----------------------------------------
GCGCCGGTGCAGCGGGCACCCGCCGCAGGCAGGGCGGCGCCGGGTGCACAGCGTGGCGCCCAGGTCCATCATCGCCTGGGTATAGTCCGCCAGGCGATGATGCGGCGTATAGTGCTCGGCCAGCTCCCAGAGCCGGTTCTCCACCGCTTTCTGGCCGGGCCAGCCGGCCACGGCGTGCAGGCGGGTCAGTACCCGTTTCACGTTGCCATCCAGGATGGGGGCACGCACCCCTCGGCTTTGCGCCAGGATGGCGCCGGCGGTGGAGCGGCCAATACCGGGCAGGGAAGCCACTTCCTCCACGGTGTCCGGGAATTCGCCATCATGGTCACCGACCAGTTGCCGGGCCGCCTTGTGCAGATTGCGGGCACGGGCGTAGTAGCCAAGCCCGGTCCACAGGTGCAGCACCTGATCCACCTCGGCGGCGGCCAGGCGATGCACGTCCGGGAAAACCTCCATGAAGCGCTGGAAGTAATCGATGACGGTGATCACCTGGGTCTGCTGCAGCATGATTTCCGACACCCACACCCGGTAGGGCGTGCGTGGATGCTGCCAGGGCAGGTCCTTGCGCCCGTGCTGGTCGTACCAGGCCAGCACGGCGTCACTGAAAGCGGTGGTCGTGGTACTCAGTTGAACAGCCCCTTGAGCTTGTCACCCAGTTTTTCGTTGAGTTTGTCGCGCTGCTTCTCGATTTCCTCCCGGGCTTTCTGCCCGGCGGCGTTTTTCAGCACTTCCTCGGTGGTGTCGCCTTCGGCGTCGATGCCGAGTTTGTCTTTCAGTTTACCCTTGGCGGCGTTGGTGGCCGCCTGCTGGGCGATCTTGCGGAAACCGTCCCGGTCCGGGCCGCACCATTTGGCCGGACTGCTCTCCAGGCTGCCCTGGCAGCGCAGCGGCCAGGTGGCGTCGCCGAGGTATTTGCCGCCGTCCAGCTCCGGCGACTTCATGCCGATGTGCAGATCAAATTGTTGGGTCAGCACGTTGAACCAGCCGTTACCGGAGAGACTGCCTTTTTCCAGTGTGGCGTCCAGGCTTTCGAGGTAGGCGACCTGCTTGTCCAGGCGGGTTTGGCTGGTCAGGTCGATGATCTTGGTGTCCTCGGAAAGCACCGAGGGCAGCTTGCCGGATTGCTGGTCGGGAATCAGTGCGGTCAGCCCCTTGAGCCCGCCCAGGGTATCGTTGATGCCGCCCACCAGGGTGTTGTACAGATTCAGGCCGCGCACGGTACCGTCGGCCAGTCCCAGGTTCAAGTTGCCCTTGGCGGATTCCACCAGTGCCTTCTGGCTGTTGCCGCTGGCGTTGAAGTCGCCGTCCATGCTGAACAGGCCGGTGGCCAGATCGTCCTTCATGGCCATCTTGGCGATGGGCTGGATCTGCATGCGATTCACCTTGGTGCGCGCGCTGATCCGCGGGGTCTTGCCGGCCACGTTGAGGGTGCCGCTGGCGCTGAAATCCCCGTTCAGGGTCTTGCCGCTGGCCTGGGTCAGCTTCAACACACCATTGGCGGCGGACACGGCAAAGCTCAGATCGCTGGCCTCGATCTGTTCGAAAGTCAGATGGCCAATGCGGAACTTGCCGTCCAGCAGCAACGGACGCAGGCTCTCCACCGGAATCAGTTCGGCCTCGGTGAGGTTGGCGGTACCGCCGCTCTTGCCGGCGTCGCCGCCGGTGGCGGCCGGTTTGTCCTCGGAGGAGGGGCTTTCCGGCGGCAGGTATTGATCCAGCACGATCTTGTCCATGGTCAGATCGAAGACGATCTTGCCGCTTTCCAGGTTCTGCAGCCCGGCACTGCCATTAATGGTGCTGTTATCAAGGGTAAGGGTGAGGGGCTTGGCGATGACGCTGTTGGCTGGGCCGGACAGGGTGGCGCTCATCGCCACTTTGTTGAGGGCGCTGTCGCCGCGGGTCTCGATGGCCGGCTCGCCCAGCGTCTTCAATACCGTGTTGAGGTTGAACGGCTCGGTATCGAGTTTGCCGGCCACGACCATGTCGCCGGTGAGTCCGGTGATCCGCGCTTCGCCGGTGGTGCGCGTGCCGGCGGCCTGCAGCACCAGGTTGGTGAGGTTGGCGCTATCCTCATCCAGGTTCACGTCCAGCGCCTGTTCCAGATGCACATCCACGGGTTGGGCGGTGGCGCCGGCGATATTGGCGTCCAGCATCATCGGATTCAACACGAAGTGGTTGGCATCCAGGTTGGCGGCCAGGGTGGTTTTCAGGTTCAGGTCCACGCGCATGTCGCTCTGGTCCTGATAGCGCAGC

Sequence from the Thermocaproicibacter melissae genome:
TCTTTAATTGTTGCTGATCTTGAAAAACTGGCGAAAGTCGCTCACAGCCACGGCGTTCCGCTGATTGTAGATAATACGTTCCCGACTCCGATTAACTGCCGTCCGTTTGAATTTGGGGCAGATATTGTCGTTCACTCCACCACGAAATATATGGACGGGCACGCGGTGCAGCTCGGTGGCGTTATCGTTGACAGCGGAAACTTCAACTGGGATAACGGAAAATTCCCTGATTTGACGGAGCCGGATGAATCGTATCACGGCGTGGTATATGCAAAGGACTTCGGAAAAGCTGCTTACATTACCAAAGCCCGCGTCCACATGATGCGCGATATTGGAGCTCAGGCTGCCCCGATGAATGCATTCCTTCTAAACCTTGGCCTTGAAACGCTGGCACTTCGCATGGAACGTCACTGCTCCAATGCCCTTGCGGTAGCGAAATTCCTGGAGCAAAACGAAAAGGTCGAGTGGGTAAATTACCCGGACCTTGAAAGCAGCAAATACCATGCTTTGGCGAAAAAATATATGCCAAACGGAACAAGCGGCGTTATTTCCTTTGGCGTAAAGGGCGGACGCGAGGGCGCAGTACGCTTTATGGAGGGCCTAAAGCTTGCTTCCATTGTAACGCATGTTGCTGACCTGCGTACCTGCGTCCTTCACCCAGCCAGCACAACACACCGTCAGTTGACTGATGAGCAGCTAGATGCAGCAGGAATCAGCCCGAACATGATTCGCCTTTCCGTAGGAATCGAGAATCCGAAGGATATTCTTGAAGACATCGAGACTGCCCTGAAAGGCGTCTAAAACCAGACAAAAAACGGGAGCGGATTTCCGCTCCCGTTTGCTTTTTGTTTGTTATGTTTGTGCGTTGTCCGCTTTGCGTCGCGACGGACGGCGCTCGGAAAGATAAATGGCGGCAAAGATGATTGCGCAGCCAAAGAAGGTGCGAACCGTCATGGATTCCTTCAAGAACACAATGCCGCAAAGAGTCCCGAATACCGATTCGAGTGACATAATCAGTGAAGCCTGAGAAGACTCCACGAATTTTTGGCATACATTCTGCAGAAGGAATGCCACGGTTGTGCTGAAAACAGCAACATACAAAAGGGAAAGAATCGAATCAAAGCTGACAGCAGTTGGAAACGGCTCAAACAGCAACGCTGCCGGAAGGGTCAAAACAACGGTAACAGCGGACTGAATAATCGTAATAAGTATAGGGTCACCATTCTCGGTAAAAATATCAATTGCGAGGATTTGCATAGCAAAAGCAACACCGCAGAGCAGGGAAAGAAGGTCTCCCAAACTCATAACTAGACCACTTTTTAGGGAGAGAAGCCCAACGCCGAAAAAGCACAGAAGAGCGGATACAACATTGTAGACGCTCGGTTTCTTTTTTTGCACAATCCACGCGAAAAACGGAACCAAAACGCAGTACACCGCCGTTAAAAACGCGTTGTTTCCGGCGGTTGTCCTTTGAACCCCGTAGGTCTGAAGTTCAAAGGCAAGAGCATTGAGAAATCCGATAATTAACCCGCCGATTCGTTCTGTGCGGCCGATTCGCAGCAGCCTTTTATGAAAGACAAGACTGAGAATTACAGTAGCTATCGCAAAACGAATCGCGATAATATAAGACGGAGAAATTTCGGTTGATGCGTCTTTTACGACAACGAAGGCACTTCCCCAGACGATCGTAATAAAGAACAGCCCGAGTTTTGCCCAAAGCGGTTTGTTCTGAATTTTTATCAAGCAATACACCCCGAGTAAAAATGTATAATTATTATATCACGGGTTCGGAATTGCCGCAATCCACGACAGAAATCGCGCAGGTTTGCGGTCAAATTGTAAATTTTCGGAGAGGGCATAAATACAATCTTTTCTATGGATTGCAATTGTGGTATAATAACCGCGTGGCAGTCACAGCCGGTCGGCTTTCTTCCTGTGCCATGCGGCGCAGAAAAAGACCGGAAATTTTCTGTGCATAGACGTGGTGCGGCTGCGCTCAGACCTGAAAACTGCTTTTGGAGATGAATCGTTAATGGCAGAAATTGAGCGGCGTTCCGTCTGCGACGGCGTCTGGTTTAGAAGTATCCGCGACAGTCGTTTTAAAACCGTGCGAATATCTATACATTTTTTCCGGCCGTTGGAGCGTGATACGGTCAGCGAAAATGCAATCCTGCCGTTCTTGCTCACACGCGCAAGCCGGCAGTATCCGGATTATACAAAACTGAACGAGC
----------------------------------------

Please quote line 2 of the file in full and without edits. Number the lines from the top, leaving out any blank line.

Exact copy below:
Sequence from the Thermocaproicibacter melissae genome: